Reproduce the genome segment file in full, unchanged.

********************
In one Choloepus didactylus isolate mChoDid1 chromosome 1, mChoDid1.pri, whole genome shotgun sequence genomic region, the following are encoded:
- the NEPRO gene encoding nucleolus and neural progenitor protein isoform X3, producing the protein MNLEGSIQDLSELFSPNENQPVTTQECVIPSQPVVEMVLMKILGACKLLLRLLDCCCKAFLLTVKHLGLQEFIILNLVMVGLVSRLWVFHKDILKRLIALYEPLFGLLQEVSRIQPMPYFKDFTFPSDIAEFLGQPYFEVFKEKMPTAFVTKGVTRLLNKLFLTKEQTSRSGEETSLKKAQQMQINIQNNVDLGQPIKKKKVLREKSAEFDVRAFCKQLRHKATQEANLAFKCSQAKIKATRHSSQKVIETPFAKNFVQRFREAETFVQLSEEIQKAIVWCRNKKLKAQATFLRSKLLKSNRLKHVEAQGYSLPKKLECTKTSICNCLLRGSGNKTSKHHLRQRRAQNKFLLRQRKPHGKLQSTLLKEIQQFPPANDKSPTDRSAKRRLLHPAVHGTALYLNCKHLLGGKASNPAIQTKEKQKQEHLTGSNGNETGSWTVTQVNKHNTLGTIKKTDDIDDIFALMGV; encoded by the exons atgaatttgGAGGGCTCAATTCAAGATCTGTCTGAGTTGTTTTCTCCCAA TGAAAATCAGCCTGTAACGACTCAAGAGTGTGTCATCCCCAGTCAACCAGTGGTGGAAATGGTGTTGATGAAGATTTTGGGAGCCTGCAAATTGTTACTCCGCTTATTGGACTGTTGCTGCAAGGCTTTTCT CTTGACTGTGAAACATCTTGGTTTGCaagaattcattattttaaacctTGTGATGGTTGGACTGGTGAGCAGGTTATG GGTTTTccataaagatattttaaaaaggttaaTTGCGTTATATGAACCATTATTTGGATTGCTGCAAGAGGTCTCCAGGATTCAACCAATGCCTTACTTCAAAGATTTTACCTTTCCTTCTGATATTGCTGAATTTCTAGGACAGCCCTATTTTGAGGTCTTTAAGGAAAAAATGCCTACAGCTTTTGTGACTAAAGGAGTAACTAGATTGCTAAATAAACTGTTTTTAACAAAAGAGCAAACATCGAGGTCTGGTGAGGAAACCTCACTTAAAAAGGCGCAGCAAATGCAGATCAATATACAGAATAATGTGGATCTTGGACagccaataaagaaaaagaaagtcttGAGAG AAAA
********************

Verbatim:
In one Choloepus didactylus isolate mChoDid1 chromosome 1, mChoDid1.pri, whole genome shotgun sequence genomic region, the following are encoded:
- the NEPRO gene encoding nucleolus and neural progenitor protein isoform X3, producing the protein MNLEGSIQDLSELFSPNENQPVTTQECVIPSQPVVEMVLMKILGACKLLLRLLDCCCKAFLLTVKHLGLQEFIILNLVMVGLVSRLWVFHKDILKRLIALYEPLFGLLQEVSRIQPMPYFKDFTFPSDIAEFLGQPYFEVFKEKMPTAFVTKGVTRLLNKLFLTKEQTSRSGEETSLKKAQQMQINIQNNVDLGQPIKKKKVLREKSAEFDVRAFCKQLRHKATQEANLAFKCSQAKIKATRHSSQKVIETPFAKNFVQRFREAETFVQLSEEIQKAIVWCRNKKLKAQATFLRSKLLKSNRLKHVEAQGYSLPKKLECTKTSICNCLLRGSGNKTSKHHLRQRRAQNKFLLRQRKPHGKLQSTLLKEIQQFPPANDKSPTDRSAKRRLLHPAVHGTALYLNCKHLLGGKASNPAIQTKEKQKQEHLTGSNGNETGSWTVTQVNKHNTLGTIKKTDDIDDIFALMGV; encoded by the exons atgaatttgGAGGGCTCAATTCAAGATCTGTCTGAGTTGTTTTCTCCCAA TGAAAATCAGCCTGTAACGACTCAAGAGTGTGTCATCCCCAGTCAACCAGTGGTGGAAATGGTGTTGATGAAGATTTTGGGAGCCTGCAAATTGTTACTCCGCTTATTGGACTGTTGCTGCAAGGCTTTTCT CTTGACTGTGAAACATCTTGGTTTGCaagaattcattattttaaacctTGTGATGGTTGGACTGGTGAGCAGGTTATG GGTTTTccataaagatattttaaaaaggttaaTTGCGTTATATGAACCATTATTTGGATTGCTGCAAGAGGTCTCCAGGATTCAACCAATGCCTTACTTCAAAGATTTTACCTTTCCTTCTGATATTGCTGAATTTCTAGGACAGCCCTATTTTGAGGTCTTTAAGGAAAAAATGCCTACAGCTTTTGTGACTAAAGGAGTAACTAGATTGCTAAATAAACTGTTTTTAACAAAAGAGCAAACATCGAGGTCTGGTGAGGAAACCTCACTTAAAAAGGCGCAGCAAATGCAGATCAATATACAGAATAATGTGGATCTTGGACagccaataaagaaaaagaaagtcttGAGAG AAAA